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National Year of Reading

This is an edited version of my talk at Balaklava Library yesterday where I launched the National Year of Reading. It was a wonderful event and great to see so many book lovers in a small farming town in South Australia, engaged with reading and talking about books and writing. Fabulous to meet some aspiring young writers too!

When I was very small, the library was the most exciting place I knew. Even before I could read, I remember sitting on the carpet with that toddler-distraction device with the hard wires and the beads, pushing the beads around, and thinking one day, one day, I am going to be able to read all of these books. The library was a heaven of possibilities.

I was lucky to grow up in a house full of books, lucky to be taken to the library, and lucky to have parents who were great readers and always read to me. It instilled in me a love that will last my whole life. Reading will be my longest relationship.

Don’t tell my teenager this, but as a teenager I used to wag school. I’d head into the city and look for something to do, and I’d usually end up spending most of the day in the public library, reading. (I was very cool.) It was the only place I could be alone with my imagination; it was also somewhere I didn’t look too illegal in the uniform. Reading can be a private and an illicit pleasure.

Lately, the reading experience has been changing. Information comes from more sources than ever before. We read more widely and more electronically. We talk more about what we are reading, share recommendations online, have passionate conversations about books with people on the other side of the world as well as over the back fence. Reading is becoming more social. And in this transition, the library remains what it has always been – a hub of possibility and an opportunity for equal access.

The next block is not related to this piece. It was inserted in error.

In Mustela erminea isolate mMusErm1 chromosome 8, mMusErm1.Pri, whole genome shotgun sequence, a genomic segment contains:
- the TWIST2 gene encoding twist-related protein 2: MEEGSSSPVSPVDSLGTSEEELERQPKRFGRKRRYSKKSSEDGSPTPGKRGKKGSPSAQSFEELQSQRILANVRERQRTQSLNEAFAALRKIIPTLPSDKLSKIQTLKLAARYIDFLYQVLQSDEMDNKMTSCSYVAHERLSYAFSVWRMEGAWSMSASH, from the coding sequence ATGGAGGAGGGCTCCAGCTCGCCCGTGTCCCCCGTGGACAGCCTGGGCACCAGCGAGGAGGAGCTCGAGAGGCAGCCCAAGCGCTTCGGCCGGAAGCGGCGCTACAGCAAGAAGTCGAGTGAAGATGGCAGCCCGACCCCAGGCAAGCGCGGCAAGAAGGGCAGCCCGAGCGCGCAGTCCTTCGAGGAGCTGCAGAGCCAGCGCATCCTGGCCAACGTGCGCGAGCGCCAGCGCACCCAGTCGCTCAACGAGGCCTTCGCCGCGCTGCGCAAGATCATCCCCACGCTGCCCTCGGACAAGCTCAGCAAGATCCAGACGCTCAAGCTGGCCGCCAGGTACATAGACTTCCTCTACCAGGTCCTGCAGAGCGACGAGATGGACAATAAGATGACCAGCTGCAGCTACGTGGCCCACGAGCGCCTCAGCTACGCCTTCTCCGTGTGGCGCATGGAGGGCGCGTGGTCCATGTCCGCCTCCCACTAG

Reading is a great equaliser. For one thing, you are never alone with a book. A character from a 19th Century novel might speak to you of your own desires and choices, and feel closer to you than any of your friends. A good book is always good company.

And that can redefine for us who is a stranger. In a world where people constantly try to break it down to Us and Them, reading exposes us to the stories of others. People near and far, with lives very different from our own. It’s a very cheap way to travel the world. It enables us to imagine other possible worlds – and impossible ones – and think about how we might improve our own. A great book is nothing short of magic.

I will always be grateful to libraries and librarians, and the people who read to me before I could reach the shelves.

Not everyone grows up in a house full of books. But everyone has access to a library, and I think that this is one of the great achievements of democracy. Because language is power.

I want to end with a quote from one of my favourite writers, Ursula Le Guin, from her essay ‘A Few Words to a Young Writer’:

To misuse language is to use it the way politicians and advertisers do, for profit, without taking responsibility for what the words mean. Language used as a means to get power or make money goes wrong: it lies. Language used as an end in itself, to sing a poem or tell a story, goes right, goes towards the truth.

A writer is a person who cares what words mean, what they say, how they say it. Writers know words are their way towards truth and freedom, and so they use them with care, with thought, with fear, with delight. By using words well they strengthen their souls. Story-tellers and poets spend their lives learning that skill and art of using words well. And their words make the souls of their readers stronger, brighter, deeper.